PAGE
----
|A gentle squeeze releases a an aromatic liquid that feels wonderful when rubbed on skin or hair|
If I rub my hands together and inhale deeply, the spicy scent of ginger fills the air. I squeeze a little more juice from the cone to rub onto my arms, face and hair. I like the way it feels on my skin. I’m not alone in appreciating the properties of Zingiber zerumbet. Originally from southeast Asia, pinecone ginger is found in the warm climates of Malaysia, Polynesia, Hawaii, Thailand, China, India and Central America as well as here in Central and South Florida.
Wherever it grows, native people have used the aromatic liquid from the pinecone-shaped bracts to cleanse and condition their hair, which explains why another name for the plant is shampoo ginger.
Here in Central Florida, I think of pinecone ginger as one of many signs of the changing seasons. As temperatures begin to mellow, the plant’s bracts respond by turning from green to red, and one to five small buttery-colored flowers appear on the bract’s upper rim. With tall stalks, broad leaves and the tendency to grow in clumps, pinecone ginger provides a tropical look to the landscape. The red pinecone bracts even make long-lasting and attractive cut flowers.
|A solitary bract of pinecone ginger in a vase surrounded by cuttings from two other plants|
I began adding pinecone gingers to our landscape too long ago to remember when we planted our first roots. What I do remember is frequently dividing our initial plantings. Because ginger grows from rhizomes, it’s easy to propagate by division. A shovelful taken from the edge of a clump can be transplanted to another location without doing much more than tamping down the soil and giving it a good soak.
On our property, we have pinecone ginger growing in a variety of settings. It surrounds the base of trees in the woods and grows down the slopes of hills. Although it seems to prefer slightly shady locations, it does well in sunny spots too. It is not bothered by pests and, once established, requires no attention other than admiration for its beauty.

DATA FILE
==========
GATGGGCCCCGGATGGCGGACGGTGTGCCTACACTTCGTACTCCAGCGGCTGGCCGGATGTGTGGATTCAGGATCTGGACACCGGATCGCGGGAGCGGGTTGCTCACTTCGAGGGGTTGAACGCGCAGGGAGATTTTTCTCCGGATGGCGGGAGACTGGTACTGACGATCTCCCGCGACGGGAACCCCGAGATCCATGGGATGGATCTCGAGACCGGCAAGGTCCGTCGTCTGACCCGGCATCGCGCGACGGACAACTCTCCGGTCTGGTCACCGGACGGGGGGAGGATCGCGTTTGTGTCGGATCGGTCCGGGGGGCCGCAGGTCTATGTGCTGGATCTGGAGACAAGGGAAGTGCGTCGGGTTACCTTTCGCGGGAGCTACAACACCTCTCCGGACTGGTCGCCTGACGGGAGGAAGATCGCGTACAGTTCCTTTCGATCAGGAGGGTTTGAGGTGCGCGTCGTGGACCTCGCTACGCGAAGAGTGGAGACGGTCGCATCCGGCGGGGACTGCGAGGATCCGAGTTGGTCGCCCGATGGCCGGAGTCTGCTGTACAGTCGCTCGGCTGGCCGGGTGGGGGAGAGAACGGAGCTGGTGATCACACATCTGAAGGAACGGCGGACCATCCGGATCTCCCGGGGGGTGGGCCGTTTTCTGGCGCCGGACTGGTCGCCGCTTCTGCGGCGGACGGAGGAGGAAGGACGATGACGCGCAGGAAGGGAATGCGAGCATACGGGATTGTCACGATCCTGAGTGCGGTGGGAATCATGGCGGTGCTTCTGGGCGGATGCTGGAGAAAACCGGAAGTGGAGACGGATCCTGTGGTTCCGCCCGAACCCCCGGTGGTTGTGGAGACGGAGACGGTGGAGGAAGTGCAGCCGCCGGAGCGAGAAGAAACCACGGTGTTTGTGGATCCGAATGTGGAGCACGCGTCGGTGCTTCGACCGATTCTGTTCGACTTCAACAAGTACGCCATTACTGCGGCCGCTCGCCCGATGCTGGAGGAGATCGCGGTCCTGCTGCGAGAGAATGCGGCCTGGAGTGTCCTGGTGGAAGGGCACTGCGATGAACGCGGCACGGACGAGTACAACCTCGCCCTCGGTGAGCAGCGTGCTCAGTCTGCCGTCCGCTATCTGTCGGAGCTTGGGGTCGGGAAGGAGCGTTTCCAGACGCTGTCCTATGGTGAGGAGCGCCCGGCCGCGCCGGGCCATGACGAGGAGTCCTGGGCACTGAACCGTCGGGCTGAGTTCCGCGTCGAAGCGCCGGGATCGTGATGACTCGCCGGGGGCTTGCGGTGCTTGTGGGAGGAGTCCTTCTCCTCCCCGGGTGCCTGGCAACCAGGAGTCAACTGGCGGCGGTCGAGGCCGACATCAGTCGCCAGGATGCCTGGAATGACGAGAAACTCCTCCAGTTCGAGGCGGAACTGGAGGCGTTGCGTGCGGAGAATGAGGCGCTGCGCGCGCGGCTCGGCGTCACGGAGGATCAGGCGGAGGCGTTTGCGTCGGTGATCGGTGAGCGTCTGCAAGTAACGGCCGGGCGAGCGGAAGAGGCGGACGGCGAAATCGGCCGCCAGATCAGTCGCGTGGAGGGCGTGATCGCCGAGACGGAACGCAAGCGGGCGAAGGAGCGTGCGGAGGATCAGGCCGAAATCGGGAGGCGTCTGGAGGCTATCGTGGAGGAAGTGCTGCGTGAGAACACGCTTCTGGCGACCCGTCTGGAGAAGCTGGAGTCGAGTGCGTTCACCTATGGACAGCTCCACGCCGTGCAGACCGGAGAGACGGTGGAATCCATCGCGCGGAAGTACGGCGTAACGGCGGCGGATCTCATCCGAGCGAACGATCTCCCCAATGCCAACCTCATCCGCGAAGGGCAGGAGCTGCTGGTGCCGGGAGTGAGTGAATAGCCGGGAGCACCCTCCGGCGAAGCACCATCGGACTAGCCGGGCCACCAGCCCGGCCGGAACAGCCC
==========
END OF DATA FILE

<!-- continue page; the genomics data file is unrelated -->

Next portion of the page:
|A stand of pinecone ginger growing in partial shade beneath a crepe myrtle tree|
The only disadvantage to adding pinecone ginger to the landscape is that its beauty is fleeting. The pinecone bracts that begin to turn red in September will last only until the first cold spell. Top growth is killed back when temperatures dip into the 20s. Leaves, stalks and bracts turn brown and fall over onto the ground. Underground growth, however, remains unharmed. When temperatures warm in the spring, tiny new ginger shoots begin to pop through the soil and quickly grow several feet tall. It’s fun to watch as the plant develops into a tall, attractive and aromatic landscape feature.
|While the buttery-colored flowers are already in bloom, the pinecone-shaped bract is just beginning to turn red|
While the fragrant liquid inside the bracts of pinecone ginger is the only part of the plant I’ve had experience using, many cultures have used the rhizomes for a variety of culinary and medicinal purposes. The grated rhizomes add a spicy zest to a many recipes. In Southeast Asian folk medicine, extracts of the rhizomes treat problems such as worm infestations, inflammation and diarrhea. In traditional Chinese culture, rhizomes are masticated in alcohol to use as a tonic or stimulant. In India, rhizomes softened through cooking are applied to ease the pain of toothaches while native Hawaiians use the softened rhizomes to treat headaches.
|Pinecone ginger makes a colorful, fragrant and useful addition to the landscape|
I like non-fussy plants that are not only fragrant and beautiful but also easy to grow, a cinch to propagate and resistant to disease. I like them even more when they have so many useful functions. Whether I admire the cut bracts in a vase on my kitchen counter or enjoy the spicy scent as I rub the clear liquid onto my skin, pinecone ginger is a plant I’m glad I grow.